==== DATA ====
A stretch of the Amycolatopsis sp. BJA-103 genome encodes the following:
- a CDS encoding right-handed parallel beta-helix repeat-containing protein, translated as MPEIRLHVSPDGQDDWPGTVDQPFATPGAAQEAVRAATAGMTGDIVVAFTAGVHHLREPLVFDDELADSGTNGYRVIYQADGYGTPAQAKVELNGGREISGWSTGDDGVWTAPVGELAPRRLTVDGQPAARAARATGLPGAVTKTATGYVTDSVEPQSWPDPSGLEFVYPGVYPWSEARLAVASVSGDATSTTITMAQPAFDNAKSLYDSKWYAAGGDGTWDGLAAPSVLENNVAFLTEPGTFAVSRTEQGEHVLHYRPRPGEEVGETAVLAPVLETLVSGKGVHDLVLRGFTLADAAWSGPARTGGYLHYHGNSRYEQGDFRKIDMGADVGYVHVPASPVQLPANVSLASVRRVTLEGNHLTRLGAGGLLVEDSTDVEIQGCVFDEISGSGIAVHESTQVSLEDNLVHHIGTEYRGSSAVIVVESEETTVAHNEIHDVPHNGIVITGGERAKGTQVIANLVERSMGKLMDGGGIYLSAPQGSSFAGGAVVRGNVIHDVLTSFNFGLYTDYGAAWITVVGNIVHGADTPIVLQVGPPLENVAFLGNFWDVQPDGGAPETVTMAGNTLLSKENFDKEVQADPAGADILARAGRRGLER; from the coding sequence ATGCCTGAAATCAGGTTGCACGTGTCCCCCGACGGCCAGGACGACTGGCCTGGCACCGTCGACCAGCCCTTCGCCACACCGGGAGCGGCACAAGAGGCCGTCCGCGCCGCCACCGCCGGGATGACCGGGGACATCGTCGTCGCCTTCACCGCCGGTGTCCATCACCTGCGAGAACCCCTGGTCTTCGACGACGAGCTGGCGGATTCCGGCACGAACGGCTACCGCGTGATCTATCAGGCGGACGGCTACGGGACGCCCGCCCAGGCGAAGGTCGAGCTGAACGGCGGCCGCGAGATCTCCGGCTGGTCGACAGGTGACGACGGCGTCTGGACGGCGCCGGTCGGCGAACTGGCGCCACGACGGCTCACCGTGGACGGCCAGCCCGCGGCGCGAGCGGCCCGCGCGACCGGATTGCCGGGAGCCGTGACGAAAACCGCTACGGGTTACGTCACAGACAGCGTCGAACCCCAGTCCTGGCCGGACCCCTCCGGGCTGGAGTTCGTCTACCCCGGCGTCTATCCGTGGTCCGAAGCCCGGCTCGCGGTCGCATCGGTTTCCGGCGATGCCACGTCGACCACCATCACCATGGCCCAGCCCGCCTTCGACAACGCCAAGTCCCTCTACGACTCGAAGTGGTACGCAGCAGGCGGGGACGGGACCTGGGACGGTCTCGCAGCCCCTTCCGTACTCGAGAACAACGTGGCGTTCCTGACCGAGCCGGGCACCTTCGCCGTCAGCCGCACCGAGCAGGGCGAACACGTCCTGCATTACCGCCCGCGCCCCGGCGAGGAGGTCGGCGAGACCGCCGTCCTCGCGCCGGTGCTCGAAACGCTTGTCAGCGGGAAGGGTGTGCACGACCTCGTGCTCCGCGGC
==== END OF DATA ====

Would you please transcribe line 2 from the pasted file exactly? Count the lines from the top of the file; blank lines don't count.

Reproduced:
- a CDS encoding right-handed parallel beta-helix repeat-containing protein, translated as MPEIRLHVSPDGQDDWPGTVDQPFATPGAAQEAVRAATAGMTGDIVVAFTAGVHHLREPLVFDDELADSGTNGYRVIYQADGYGTPAQAKVELNGGREISGWSTGDDGVWTAPVGELAPRRLTVDGQPAARAARATGLPGAVTKTATGYVTDSVEPQSWPDPSGLEFVYPGVYPWSEARLAVASVSGDATSTTITMAQPAFDNAKSLYDSKWYAAGGDGTWDGLAAPSVLENNVAFLTEPGTFAVSRTEQGEHVLHYRPRPGEEVGETAVLAPVLETLVSGKGVHDLVLRGFTLADAAWSGPARTGGYLHYHGNSRYEQGDFRKIDMGADVGYVHVPASPVQLPANVSLASVRRVTLEGNHLTRLGAGGLLVEDSTDVEIQGCVFDEISGSGIAVHESTQVSLEDNLVHHIGTEYRGSSAVIVVESEETTVAHNEIHDVPHNGIVITGGERAKGTQVIANLVERSMGKLMDGGGIYLSAPQGSSFAGGAVVRGNVIHDVLTSFNFGLYTDYGAAWITVVGNIVHGADTPIVLQVGPPLENVAFLGNFWDVQPDGGAPETVTMAGNTLLSKENFDKEVQADPAGADILARAGRRGLER; from the coding sequence ATGCCTGAAATCAGGTTGCACGTGTCCCCCGACGGCCAGGACGACTGGCCTGGCACCGTCGACCAGCCCTTCGCCACACCGGGAGCGGCACAAGAGGCCGTCCGCGCCGCCACCGCCGGGATGACCGGGGACATCGTCGTCGCCTTCACCGCCGGTGTCCATCACCTGCGAGAACCCCTGGTCTTCGACGACGAGCTGGCGGATTCCGGCACGAACGGCTACCGCGTGATCTATCAGGCGGACGGCTACGGGACGCCCGCCCAGGCGAAGGTCGAGCTGAACGGCGGCCGCGAGATCTCCGGCTGGTCGACAGGTGACGACGGCGTCTGGACGGCGCCGGTCGGCGAACTGGCGCCACGACGGCTCACCGTGGACGGCCAGCCCGCGGCGCGAGCGGCCCGCGCGACCGGATTGCCGGGAGCCGTGACGAAAACCGCTACGGGTTACGTCACAGACAGCGTCGAACCCCAGTCCTGGCCGGACCCCTCCGGGCTGGAGTTCGTCTACCCCGGCGTCTATCCGTGGTCCGAAGCCCGGCTCGCGGTCGCATCGGTTTCCGGCGATGCCACGTCGACCACCATCACCATGGCCCAGCCCGCCTTCGACAACGCCAAGTCCCTCTACGACTCGAAGTGGTACGCAGCAGGCGGGGACGGGACCTGGGACGGTCTCGCAGCCCCTTCCGTACTCGAGAACAACGTGGCGTTCCTGACCGAGCCGGGCACCTTCGCCGTCAGCCGCACCGAGCAGGGCGAACACGTCCTGCATTACCGCCCGCGCCCCGGCGAGGAGGTCGGCGAGACCGCCGTCCTCGCGCCGGTGCTCGAAACGCTTGTCAGCGGGAAGGGTGTGCACGACCTCGTGCTCCGCGGC